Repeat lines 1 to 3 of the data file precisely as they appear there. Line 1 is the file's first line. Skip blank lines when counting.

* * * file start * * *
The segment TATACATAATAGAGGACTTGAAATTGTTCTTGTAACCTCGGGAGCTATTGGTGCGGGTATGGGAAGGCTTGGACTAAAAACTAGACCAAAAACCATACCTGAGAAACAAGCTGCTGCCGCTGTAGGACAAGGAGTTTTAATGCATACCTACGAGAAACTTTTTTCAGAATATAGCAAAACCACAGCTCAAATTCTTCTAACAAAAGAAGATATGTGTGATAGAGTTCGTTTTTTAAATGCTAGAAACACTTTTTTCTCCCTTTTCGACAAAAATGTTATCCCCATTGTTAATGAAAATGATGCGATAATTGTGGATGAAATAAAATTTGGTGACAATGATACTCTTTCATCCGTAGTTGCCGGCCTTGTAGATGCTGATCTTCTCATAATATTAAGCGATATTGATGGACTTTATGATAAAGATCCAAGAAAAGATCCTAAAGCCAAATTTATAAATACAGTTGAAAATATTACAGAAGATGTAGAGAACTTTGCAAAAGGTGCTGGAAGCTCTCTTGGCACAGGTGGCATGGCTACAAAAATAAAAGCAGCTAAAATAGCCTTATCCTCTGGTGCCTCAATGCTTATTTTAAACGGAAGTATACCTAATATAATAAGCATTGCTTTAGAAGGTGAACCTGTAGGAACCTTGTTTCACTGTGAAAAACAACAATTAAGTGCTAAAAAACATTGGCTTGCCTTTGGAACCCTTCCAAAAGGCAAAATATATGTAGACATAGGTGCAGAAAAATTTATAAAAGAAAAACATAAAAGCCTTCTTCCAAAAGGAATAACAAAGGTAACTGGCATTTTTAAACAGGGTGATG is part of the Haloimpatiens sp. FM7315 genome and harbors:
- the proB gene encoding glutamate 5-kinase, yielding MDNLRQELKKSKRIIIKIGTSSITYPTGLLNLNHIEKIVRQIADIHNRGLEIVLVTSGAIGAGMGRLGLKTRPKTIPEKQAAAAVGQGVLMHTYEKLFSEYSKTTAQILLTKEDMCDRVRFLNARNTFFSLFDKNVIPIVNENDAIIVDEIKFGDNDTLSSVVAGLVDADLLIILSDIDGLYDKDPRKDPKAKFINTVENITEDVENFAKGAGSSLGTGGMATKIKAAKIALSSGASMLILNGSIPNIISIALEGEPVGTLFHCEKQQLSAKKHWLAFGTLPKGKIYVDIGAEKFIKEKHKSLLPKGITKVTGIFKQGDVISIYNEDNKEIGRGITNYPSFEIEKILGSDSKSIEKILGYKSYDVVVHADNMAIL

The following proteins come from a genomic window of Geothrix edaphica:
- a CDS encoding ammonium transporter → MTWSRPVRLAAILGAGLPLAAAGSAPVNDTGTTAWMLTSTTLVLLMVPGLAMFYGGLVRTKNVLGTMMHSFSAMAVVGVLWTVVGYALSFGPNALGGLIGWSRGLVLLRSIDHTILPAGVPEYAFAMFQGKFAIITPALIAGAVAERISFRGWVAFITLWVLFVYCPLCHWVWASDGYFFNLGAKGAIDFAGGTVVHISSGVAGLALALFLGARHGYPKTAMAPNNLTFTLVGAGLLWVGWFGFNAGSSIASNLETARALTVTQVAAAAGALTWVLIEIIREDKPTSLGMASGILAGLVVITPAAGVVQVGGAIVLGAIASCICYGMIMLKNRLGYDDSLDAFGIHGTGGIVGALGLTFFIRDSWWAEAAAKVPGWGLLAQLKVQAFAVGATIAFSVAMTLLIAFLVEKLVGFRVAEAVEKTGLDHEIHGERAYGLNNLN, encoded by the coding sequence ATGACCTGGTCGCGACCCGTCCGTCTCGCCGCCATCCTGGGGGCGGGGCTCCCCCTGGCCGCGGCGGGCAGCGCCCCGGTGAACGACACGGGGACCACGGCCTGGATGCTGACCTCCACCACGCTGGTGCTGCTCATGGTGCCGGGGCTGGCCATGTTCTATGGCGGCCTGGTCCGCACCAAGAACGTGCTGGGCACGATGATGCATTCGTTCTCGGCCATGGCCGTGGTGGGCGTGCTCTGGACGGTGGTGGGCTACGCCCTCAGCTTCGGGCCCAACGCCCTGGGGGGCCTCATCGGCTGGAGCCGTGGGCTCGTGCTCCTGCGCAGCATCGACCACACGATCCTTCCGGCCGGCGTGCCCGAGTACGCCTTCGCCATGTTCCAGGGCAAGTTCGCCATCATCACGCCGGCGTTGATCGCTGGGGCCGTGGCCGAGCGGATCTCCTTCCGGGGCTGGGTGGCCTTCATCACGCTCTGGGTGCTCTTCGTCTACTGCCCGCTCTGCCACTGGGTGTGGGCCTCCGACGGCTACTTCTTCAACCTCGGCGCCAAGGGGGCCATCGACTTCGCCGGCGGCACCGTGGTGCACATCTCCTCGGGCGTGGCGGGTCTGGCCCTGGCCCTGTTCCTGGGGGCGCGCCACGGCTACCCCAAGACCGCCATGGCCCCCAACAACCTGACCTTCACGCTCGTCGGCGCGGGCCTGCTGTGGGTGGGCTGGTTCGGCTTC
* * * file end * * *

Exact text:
The segment TATACATAATAGAGGACTTGAAATTGTTCTTGTAACCTCGGGAGCTATTGGTGCGGGTATGGGAAGGCTTGGACTAAAAACTAGACCAAAAACCATACCTGAGAAACAAGCTGCTGCCGCTGTAGGACAAGGAGTTTTAATGCATACCTACGAGAAACTTTTTTCAGAATATAGCAAAACCACAGCTCAAATTCTTCTAACAAAAGAAGATATGTGTGATAGAGTTCGTTTTTTAAATGCTAGAAACACTTTTTTCTCCCTTTTCGACAAAAATGTTATCCCCATTGTTAATGAAAATGATGCGATAATTGTGGATGAAATAAAATTTGGTGACAATGATACTCTTTCATCCGTAGTTGCCGGCCTTGTAGATGCTGATCTTCTCATAATATTAAGCGATATTGATGGACTTTATGATAAAGATCCAAGAAAAGATCCTAAAGCCAAATTTATAAATACAGTTGAAAATATTACAGAAGATGTAGAGAACTTTGCAAAAGGTGCTGGAAGCTCTCTTGGCACAGGTGGCATGGCTACAAAAATAAAAGCAGCTAAAATAGCCTTATCCTCTGGTGCCTCAATGCTTATTTTAAACGGAAGTATACCTAATATAATAAGCATTGCTTTAGAAGGTGAACCTGTAGGAACCTTGTTTCACTGTGAAAAACAACAATTAAGTGCTAAAAAACATTGGCTTGCCTTTGGAACCCTTCCAAAAGGCAAAATATATGTAGACATAGGTGCAGAAAAATTTATAAAAGAAAAACATAAAAGCCTTCTTCCAAAAGGAATAACAAAGGTAACTGGCATTTTTAAACAGGGTGATG is part of the Haloimpatiens sp. FM7315 genome and harbors:
- the proB gene encoding glutamate 5-kinase, yielding MDNLRQELKKSKRIIIKIGTSSITYPTGLLNLNHIEKIVRQIADIHNRGLEIVLVTSGAIGAGMGRLGLKTRPKTIPEKQAAAAVGQGVLMHTYEKLFSEYSKTTAQILLTKEDMCDRVRFLNARNTFFSLFDKNVIPIVNENDAIIVDEIKFGDNDTLSSVVAGLVDADLLIILSDIDGLYDKDPRKDPKAKFINTVENITEDVENFAKGAGSSLGTGGMATKIKAAKIALSSGASMLILNGSIPNIISIALEGEPVGTLFHCEKQQLSAKKHWLAFGTLPKGKIYVDIGAEKFIKEKHKSLLPKGITKVTGIFKQGDVISIYNEDNKEIGRGITNYPSFEIEKILGSDSKSIEKILGYKSYDVVVHADNMAIL

The following proteins come from a genomic window of Geothrix edaphica: